Researchers at the University of Iowa Children’s Hospital are studying how medication barcode scanning can be effectively used in a neonatal intensive care unit that does not include CPOE. This study is looking at not only the effectiveness of how the system could decrease the combined incidence of preventable and potential adverse drug events, but also how the system could be used to measure the reduction in all medication errors, and then determine if the safety gains achieved can be maintained. The hypothesis is that in this environment, barcode scanning may reduce preventable and potential adverse drug events by at least 45% and still be maintained.
In another research project, Moberg Research Inc in Ambler Pennsylvania with support from the National Institute of Neurological Disorders and Stroke is developing a neonatal EEG monitor that has the capability to use accurate analysis methods to enable earlier detection and management of brain injury in the neonatal population. The monitor could help make care decisions, measure treatment success, would enable more widespread monitoring of the brain status in newborns, and generally promote improved outcomes.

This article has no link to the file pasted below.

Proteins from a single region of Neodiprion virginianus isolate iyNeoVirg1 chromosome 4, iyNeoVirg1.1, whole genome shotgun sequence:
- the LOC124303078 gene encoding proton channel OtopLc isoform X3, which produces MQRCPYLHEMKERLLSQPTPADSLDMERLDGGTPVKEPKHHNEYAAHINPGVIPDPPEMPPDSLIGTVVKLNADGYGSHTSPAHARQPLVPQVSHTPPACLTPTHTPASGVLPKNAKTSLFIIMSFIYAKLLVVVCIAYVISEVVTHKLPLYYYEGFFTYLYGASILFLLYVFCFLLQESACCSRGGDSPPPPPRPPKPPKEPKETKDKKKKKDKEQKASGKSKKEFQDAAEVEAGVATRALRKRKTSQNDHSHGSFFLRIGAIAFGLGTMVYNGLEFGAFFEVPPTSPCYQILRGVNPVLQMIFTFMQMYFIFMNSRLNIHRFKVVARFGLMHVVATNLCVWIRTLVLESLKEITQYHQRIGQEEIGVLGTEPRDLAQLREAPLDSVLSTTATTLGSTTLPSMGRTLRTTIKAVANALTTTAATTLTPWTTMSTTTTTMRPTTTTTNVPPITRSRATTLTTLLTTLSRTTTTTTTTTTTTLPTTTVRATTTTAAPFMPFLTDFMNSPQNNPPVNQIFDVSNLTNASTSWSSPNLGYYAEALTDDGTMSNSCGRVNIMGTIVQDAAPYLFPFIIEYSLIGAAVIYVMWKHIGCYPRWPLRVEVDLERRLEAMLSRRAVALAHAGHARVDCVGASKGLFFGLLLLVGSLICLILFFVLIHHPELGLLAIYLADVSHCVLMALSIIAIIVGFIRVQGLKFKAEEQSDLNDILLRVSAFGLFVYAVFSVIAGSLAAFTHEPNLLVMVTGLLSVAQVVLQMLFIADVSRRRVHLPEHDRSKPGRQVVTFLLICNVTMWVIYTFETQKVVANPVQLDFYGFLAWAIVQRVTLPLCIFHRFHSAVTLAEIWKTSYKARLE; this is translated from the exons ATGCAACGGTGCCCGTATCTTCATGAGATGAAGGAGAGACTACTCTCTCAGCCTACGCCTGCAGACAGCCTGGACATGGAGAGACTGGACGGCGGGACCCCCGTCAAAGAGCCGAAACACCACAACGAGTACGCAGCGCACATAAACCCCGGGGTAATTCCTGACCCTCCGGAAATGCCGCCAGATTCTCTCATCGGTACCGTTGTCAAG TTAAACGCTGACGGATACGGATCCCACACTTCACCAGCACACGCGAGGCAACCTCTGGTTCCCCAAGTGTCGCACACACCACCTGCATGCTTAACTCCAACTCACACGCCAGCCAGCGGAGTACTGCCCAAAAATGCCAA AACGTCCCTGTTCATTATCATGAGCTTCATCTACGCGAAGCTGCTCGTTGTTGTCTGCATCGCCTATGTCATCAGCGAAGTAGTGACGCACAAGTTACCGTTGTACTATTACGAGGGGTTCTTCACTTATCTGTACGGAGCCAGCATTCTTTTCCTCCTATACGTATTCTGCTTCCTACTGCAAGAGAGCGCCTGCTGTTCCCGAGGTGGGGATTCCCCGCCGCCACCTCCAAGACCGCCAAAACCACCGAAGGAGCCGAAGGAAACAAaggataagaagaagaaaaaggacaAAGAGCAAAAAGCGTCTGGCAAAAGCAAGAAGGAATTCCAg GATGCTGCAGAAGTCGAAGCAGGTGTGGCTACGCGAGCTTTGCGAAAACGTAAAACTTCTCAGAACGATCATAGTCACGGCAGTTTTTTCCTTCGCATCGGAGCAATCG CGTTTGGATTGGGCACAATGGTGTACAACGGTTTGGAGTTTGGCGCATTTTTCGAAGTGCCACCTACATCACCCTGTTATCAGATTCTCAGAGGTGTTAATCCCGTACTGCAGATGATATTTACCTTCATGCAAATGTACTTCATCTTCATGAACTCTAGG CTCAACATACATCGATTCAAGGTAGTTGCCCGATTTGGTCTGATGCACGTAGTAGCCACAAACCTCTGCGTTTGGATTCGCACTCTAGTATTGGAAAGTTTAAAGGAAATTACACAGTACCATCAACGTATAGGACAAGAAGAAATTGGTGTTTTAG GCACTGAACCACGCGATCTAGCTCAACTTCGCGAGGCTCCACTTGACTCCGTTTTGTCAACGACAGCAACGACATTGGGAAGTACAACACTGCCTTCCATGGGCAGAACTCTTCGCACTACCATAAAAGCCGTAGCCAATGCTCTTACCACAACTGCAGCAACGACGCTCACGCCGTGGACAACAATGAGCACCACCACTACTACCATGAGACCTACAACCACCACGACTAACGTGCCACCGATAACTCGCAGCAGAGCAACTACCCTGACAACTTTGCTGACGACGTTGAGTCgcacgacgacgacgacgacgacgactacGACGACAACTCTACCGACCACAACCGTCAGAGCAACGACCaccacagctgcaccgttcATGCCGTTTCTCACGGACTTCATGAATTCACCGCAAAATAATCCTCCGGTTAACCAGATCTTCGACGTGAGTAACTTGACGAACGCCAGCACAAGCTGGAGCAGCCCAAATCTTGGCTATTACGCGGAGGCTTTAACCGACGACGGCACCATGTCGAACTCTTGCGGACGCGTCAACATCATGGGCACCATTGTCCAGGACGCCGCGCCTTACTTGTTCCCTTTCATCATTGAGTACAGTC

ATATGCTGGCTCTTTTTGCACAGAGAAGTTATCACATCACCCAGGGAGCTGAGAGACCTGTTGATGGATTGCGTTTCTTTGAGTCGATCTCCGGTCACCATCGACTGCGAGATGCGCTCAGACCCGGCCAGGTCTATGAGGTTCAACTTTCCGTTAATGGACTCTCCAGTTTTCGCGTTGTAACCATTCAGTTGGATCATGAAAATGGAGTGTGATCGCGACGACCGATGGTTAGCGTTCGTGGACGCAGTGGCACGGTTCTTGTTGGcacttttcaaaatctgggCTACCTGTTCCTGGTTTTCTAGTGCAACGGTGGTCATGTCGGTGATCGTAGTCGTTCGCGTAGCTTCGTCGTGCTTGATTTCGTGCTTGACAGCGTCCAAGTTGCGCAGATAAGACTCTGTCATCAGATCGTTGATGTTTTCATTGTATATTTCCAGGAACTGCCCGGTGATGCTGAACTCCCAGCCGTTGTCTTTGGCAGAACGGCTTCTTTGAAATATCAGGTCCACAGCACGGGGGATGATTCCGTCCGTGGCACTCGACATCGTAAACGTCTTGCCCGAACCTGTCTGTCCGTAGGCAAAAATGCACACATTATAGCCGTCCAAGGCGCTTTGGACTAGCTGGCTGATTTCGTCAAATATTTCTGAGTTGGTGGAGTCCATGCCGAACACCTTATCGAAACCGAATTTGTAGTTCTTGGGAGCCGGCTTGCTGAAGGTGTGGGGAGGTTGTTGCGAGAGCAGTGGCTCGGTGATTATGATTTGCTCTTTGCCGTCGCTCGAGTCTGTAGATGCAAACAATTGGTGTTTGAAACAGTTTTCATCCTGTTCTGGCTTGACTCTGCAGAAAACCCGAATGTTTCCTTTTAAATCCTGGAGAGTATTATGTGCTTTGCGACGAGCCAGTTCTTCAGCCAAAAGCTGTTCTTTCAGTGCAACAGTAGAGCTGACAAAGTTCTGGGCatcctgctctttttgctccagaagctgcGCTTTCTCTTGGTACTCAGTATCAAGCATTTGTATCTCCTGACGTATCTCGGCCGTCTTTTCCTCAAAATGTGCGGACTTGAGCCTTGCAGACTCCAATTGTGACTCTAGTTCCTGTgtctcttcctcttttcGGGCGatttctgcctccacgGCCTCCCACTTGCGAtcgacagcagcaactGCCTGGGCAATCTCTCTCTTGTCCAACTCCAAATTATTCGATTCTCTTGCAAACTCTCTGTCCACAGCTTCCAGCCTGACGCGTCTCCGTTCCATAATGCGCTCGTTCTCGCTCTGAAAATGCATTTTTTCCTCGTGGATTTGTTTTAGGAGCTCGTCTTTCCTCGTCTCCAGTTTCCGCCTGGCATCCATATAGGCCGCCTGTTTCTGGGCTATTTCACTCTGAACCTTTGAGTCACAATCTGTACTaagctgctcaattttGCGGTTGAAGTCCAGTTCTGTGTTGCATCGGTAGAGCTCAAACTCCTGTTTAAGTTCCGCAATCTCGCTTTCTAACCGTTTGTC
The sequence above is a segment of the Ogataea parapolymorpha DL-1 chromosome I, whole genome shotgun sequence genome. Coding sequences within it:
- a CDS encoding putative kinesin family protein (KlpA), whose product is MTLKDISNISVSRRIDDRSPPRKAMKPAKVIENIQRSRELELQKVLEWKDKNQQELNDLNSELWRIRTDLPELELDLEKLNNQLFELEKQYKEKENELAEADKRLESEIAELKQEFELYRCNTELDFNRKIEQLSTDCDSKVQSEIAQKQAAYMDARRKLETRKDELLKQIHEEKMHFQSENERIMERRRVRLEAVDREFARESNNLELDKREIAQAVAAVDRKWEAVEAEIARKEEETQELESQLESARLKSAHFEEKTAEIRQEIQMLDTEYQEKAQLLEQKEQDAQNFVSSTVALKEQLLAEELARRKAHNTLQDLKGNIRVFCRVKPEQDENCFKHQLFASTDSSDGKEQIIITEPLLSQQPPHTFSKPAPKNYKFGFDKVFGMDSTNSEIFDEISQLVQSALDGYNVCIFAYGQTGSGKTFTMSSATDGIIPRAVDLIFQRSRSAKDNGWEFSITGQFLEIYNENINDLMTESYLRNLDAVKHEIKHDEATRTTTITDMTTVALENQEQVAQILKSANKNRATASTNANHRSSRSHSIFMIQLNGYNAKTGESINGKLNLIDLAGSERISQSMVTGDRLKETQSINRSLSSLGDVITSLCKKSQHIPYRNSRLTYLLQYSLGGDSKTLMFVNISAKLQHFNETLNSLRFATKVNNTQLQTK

The monitor would have the capability to do complete EEG reviews with verification by clinicians. This would enable more accurate prognoses of neurologically at risk newborns to be done. Unlike adults, neonates cannot undergo traditional mental status testing. Presently, the use of EEG is well established as a means to characterize the health of the cerebral cortex in neonates. However, the availability of expert neonatal EEG interpretation is very limited and at present is available at relatively few specialized pediatric centers in the country.